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Prize-Winning Norwegian Writer Visits Native Korea

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  • Sunny Jo
    Prize-Winning Norwegian Writer Visits Native Korea A Korean woman who was adopted by a Norwegian couple when she was 7 months old has returned to her home
    Message 1 of 1 , Jan 6, 2007
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      Prize-Winning Norwegian Writer Visits Native Korea

      A Korean woman who was adopted by a Norwegian couple when she was 7
      months old has returned
      to her home country after winning Norway's most prestigious literary
      award. Synne Sun Loes (31), who
      won the Brage Award in 2002, met reporters at the residence of the
      Norwegian ambassador on
      Monday to mark the publication of her award-winning book “A spise
      blomster till frokost� in
      Korean. Her Korean name is Ji-seon. "I am proud and thankful that my
      book is published here in
      Korea,� she said. "I am quite nervous seeing that so many people are
      interested in my book.�

      Adopted by a Norwegian family along with her twin brother, who suffered

      from heart disease, Loes
      first met her biological parents in Korea five years ago. "I was
      nervous but I enjoyed the meeting. But I
      was embarrassed by the outpouring of guilt from my birth parents.�

      At the time of their adoption, her twin brother was in an incubator,
      and their birth mother bedridden too. Their father, who spent nearly all

      of his
      money on medical expenses, decided to leave the two children in the
      hands of the Holt Children's Services for adoption without his wife's
      knowledge. Later, the parents notified the agency whenever they moved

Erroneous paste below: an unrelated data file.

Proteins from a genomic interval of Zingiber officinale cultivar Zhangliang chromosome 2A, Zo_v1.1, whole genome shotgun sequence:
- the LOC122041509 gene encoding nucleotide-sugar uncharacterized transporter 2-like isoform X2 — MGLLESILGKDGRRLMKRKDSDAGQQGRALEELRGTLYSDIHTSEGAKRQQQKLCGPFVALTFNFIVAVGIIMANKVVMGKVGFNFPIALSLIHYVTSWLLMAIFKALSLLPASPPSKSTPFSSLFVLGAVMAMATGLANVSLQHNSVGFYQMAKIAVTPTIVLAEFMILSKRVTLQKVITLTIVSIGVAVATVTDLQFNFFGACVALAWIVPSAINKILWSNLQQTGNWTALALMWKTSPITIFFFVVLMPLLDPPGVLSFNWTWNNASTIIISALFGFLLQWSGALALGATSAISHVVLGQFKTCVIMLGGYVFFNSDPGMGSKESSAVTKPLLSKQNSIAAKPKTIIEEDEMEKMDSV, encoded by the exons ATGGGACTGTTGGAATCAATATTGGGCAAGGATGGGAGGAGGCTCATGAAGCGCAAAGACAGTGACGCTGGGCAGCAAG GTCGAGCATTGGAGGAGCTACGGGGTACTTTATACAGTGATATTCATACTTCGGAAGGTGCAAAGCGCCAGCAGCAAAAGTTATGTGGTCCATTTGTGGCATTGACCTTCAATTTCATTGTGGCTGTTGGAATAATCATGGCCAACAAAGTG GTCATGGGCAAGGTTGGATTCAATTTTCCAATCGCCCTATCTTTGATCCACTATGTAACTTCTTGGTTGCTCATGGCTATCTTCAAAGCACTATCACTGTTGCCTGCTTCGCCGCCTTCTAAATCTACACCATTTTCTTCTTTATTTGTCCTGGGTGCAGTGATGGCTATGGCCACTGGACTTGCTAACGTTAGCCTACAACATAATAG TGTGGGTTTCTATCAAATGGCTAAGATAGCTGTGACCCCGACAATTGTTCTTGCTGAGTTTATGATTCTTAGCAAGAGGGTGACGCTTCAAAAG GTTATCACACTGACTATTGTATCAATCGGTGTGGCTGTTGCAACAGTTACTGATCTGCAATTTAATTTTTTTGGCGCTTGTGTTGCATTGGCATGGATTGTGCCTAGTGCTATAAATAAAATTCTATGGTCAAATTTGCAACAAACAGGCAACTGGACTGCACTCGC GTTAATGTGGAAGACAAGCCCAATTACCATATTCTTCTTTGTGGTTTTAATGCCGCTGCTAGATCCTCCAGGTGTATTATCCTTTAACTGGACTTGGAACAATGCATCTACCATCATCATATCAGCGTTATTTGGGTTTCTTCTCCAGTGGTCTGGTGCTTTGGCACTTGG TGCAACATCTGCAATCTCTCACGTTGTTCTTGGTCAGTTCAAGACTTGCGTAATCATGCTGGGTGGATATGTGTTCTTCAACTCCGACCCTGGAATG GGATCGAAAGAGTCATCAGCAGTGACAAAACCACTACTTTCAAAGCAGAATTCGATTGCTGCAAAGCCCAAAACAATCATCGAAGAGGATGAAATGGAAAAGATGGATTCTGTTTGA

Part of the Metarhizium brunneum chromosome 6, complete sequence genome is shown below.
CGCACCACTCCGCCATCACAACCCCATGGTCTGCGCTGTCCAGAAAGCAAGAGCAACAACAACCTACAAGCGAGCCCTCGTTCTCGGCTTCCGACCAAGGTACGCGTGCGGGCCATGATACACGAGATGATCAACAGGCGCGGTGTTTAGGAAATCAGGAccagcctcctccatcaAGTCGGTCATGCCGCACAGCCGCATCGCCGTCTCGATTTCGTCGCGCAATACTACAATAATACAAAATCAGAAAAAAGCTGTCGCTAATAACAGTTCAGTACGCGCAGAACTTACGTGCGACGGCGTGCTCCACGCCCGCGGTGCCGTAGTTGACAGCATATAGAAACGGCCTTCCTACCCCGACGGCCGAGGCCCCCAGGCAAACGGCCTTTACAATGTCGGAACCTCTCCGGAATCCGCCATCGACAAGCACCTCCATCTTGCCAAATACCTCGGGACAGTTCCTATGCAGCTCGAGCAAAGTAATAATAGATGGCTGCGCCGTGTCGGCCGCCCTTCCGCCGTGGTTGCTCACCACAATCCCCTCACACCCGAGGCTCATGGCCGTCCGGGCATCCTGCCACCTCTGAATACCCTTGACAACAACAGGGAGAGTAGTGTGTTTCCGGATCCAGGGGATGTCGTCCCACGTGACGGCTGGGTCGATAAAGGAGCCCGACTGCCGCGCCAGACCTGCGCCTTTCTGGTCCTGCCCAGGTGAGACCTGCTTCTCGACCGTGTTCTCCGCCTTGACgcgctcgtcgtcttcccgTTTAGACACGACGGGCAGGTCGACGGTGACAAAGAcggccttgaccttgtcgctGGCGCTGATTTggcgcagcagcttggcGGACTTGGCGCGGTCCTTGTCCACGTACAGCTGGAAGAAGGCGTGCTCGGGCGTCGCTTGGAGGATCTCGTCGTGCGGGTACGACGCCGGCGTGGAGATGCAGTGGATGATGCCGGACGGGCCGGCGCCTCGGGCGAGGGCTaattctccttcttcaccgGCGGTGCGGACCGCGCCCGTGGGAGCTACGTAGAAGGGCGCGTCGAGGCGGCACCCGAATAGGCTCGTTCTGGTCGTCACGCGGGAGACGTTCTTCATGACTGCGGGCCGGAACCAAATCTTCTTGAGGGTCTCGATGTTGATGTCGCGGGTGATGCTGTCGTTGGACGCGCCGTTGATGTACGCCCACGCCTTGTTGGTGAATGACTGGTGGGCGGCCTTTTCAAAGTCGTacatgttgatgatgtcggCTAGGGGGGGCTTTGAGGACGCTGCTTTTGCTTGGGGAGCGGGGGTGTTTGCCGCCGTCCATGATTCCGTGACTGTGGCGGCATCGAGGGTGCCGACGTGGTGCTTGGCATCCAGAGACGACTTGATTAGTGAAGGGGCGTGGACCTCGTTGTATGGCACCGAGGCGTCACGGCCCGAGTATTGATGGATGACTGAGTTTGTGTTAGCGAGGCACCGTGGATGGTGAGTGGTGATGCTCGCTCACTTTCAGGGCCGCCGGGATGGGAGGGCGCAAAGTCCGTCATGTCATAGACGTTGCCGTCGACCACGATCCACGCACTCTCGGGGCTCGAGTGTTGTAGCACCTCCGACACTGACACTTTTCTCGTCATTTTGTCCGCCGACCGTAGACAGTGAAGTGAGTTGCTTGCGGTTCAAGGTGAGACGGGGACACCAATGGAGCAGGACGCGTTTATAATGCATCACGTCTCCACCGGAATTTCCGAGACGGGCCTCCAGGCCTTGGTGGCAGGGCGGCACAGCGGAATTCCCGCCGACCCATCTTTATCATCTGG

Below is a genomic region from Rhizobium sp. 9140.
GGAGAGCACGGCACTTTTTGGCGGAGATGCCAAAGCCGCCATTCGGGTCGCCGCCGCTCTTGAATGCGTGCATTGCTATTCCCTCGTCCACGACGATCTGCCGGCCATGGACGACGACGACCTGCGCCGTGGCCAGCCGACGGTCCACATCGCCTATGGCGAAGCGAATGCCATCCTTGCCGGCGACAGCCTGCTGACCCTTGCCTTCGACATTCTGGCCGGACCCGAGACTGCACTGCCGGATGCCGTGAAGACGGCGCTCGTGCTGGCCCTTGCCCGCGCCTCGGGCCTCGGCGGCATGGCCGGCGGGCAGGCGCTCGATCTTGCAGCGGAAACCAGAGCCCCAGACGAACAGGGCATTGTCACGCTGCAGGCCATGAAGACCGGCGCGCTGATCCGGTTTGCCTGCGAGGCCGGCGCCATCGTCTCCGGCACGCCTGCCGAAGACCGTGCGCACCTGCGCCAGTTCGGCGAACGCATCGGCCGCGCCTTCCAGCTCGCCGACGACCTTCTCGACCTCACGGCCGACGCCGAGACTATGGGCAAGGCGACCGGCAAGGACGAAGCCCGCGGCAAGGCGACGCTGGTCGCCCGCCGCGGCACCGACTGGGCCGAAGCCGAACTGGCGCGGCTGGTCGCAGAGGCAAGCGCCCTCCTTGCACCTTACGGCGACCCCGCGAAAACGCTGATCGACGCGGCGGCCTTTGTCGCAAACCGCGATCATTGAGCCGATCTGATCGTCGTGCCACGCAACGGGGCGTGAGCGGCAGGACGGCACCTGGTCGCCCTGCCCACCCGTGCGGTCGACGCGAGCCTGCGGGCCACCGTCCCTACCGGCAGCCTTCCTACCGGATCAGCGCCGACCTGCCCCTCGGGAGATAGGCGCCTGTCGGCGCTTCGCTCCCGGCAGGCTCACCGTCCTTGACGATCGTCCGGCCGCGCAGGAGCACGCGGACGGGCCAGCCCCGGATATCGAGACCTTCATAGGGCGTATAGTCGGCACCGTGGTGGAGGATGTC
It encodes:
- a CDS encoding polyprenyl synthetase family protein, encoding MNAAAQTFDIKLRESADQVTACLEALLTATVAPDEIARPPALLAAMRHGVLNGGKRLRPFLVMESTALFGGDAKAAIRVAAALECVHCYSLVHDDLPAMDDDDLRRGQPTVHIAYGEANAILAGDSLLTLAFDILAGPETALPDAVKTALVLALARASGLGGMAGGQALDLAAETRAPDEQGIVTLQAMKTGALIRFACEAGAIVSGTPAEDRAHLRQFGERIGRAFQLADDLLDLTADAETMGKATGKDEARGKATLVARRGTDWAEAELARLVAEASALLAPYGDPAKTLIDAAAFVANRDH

so the children would be able to track them down. "My twin brother,
      who was working in Japan, visited Korea and the Holt Children's
      Services and found a memo my birth parents left that they really wanted
      see their children,â€? Loes recalls. “He met our birth parents the
      next day and I met them the next year.�

      The novel was translated into Korean by Sohn Hwa-soo, who majors in
      Scandanavian literature in Norway, with the support of the Norwegian
      government. Publication in Korea was possible as her sister, who is a
      year younger and lives in Korea, happens to be an aspiring writer who
      graduated from Seoul Institute of the Arts' creative writing department

      and introduced her older sister's novel to Munhakdongne Publishing.

      The novel is based on Loes’ four months as a nurse on a psychiatric
      ward. The main character, Mia, is a 17-year-old girl with bipolar
      disorder. The book describes Mia's mental confusion in the psychiatric
      ward according to the seasonal changes. "My book received
      passionate responses from women between 18 and 25,� she says.
      "Writers tend to be deeply interested in the linguistic skills of people

      considered abnormal by society. The truth is that I, too, am abnormal
      in some sense, and so is everybody else.� In addition to working on
      her next novel, Loes offers counseling services at psychiatric

      Asked about the book’s title, which translates as “Eating Flowers
      for Breakfast,â€? she said, "Mia is hungry but she doesn’t eat
      the food ordinary people eat. She eats flowers… things that are
      beautiful...She eats life and digests it.� During this visit, Loes
      also met
      her biological grandmother and uncle. She lectures at the National
      Library for Children and Young Adults at 3 p.m. on Thursday.

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